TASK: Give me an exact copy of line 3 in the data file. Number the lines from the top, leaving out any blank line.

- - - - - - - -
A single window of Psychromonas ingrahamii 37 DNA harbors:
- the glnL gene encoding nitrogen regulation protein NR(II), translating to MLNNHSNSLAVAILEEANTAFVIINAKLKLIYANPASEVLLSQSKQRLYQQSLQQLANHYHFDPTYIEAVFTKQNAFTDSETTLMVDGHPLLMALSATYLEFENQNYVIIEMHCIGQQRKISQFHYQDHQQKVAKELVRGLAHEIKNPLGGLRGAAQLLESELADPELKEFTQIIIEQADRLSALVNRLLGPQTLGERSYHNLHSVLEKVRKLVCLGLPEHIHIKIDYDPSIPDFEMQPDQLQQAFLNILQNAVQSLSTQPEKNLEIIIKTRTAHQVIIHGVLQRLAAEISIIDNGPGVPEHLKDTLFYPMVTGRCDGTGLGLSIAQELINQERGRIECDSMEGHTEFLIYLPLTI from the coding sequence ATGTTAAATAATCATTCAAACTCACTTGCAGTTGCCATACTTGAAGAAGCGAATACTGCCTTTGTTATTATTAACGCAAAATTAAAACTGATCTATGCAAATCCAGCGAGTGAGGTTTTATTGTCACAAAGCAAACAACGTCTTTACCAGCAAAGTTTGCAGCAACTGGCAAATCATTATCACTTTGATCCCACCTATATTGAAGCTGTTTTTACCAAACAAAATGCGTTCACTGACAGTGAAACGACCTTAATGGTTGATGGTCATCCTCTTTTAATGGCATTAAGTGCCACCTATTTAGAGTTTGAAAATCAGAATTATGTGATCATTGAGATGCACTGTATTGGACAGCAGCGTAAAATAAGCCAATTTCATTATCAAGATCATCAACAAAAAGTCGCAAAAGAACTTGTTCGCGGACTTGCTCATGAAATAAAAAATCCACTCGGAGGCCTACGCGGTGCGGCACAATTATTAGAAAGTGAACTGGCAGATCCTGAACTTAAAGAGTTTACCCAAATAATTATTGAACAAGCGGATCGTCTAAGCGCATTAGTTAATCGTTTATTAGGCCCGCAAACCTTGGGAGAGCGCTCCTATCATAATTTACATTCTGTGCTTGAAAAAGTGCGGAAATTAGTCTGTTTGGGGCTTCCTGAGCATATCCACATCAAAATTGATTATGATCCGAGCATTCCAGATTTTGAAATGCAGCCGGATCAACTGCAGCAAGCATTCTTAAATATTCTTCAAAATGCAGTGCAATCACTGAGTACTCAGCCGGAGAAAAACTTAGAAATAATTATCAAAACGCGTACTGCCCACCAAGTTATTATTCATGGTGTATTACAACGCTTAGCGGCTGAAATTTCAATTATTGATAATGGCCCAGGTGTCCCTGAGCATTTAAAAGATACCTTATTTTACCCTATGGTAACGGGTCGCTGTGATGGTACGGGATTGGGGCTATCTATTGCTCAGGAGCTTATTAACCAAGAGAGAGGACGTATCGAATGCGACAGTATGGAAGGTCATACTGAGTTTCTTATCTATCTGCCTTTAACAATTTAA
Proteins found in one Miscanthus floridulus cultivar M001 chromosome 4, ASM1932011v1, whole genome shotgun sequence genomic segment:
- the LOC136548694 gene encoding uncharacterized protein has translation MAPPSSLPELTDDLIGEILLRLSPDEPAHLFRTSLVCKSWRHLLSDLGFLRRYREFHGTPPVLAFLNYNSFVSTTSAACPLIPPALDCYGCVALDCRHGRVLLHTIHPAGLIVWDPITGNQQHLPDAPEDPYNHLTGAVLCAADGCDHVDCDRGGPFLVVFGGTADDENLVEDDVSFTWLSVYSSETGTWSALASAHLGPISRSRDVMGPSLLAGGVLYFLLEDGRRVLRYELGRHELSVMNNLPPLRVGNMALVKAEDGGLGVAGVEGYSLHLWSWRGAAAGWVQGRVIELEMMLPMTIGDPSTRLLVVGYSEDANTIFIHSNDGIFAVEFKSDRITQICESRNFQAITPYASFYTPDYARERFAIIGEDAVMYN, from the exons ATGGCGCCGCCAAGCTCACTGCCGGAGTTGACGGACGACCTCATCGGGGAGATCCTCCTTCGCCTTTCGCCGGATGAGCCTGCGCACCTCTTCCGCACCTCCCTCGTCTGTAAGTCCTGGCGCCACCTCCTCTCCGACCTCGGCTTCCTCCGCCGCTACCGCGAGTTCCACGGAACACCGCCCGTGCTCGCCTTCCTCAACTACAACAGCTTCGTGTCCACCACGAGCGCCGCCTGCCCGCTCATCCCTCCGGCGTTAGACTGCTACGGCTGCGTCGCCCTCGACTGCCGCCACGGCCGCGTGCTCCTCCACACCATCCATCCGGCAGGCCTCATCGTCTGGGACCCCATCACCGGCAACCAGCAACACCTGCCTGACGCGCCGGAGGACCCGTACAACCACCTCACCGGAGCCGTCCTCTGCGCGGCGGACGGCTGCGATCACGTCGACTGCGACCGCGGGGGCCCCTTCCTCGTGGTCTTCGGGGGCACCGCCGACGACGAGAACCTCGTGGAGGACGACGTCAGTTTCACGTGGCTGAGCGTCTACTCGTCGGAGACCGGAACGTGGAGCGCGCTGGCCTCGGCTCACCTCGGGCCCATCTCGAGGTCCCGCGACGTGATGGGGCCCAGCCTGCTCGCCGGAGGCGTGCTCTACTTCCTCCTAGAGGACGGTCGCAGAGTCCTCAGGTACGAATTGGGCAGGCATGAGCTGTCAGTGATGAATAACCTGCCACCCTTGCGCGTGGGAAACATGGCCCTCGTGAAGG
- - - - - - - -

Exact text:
Proteins found in one Miscanthus floridulus cultivar M001 chromosome 4, ASM1932011v1, whole genome shotgun sequence genomic segment: